The urban legend surrounding Mexican vampire witches

Legends based on witches are known throughout the world, so most people have heard stories about these evil beings who predominantly attack children at night. Though many dismiss these legends as fictional stories, there are some that take what they hear about witches as fact. In the Mexican state of Tlaxcala, for example, many families take measures to protect themselves against witches called the tlahuelpuchis.

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Tlahuelpuchi means "illuminated youth." It's said that these beings — generally women — had led normal lives until they sold their souls to the devil. Others believe that these women were cursed at birth and their powers came to the fore once they experienced their first menstrual cycle at the onset of puberty.

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It's at this point that their supernatural side is revealed. The tlahuelpuchis are able to shape shift into birds, usually taking the form of turkeys. Far from being harmless, the tlahuelpuchis are similar to vampires in that they feed off human blood. In their case, they suck the blood of infants. 

It's said that these beings transform into birds in the dark of night, find their way into a home, and suck the blood from the baby inside through their beaks. Sometimes, these "birds" leave their human limbs under the bed for the mothers of the victims to find and burn.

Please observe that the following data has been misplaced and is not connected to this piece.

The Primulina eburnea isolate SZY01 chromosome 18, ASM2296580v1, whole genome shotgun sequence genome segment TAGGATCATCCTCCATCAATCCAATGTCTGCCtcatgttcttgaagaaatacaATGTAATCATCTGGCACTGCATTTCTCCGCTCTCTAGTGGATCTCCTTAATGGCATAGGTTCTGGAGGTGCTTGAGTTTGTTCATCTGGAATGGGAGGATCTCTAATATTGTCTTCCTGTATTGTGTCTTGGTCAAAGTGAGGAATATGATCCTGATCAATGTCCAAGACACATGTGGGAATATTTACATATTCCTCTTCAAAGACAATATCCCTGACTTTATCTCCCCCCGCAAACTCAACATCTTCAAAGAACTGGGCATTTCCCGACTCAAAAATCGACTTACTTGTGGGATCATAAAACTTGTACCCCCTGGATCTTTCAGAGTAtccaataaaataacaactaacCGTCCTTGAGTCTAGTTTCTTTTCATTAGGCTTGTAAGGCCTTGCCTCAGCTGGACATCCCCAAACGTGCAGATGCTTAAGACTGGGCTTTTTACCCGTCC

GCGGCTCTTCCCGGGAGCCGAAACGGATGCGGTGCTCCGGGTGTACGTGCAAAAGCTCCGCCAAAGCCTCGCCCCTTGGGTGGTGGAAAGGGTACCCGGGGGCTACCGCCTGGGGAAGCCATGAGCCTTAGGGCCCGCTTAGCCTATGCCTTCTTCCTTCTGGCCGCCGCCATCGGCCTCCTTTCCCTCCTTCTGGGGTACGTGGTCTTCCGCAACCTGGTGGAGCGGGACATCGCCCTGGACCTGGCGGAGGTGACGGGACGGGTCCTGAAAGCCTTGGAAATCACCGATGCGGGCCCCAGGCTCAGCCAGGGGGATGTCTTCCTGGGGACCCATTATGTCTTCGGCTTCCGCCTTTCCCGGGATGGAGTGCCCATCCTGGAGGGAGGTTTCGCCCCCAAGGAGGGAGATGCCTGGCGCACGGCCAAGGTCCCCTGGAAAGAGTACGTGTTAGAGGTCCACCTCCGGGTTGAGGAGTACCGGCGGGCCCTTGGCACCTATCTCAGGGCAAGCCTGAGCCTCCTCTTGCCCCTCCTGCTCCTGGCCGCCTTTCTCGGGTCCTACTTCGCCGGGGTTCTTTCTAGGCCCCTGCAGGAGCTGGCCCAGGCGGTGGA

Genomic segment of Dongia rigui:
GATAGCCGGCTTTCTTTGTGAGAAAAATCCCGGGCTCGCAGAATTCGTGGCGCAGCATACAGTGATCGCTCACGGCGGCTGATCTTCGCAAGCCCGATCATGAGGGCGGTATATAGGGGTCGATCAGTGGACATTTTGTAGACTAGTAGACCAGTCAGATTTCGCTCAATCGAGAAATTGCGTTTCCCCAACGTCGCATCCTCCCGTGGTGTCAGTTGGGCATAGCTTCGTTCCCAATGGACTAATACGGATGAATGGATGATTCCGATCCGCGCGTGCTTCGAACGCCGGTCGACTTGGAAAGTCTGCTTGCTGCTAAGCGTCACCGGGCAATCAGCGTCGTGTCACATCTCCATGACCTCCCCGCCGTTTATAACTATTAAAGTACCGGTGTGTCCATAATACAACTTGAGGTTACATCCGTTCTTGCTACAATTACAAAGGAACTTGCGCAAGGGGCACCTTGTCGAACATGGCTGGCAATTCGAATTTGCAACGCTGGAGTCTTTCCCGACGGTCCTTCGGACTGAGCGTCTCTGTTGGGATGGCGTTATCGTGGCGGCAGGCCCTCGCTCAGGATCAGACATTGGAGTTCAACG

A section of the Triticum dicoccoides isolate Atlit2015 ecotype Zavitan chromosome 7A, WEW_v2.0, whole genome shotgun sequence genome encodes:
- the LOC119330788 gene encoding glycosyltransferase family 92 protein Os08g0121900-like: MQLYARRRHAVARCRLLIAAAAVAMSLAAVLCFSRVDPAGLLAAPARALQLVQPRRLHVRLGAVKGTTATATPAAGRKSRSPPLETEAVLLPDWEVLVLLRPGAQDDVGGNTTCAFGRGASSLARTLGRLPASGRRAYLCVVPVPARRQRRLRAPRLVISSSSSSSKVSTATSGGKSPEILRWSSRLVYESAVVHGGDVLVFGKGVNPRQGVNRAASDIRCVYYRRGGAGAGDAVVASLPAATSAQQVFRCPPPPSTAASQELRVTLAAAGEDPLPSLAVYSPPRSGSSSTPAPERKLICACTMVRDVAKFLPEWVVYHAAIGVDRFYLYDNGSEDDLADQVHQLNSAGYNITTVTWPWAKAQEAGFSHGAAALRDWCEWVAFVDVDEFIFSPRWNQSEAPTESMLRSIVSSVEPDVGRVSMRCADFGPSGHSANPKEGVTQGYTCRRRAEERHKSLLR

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The reason they do this is because the "new" blood keeps them young; many tlahuelpuchis are actually older than they look. Meanwhile, their victims — the innocent babies — appear blue when they're discovered dead the next day. As a means to ward off these evil beings, frightened parents surround their newborns' beds with items such as scissors, mirrors, pins, and crucifixes.

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Most people who believe in these beings generally live in villages with high indigenous populations. However, there have been no reliable studies on this subject and media attention remains low. While it's true that babies die in ways that may seem inexplicable to some parents, these deaths can usually be attributed to causes such as suffocation or sudden infant death syndrome.

Even so, many people stick to their beliefs. Though no local government recognizes their existence, the last tlahuelpuchi was executed in Tlaxcala not so long ago in 1973. Were they really contending with a witch in this instance? Or was a terrible atrocity committed against an innocent woman?

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Watch the following video to find out more about the Mexican witch vampires (in Spanish):

In any case, this is a fascinating story that brings to light what these supernatural beings are said to do. But what do you think? Have you heard about similar stories where you're from?

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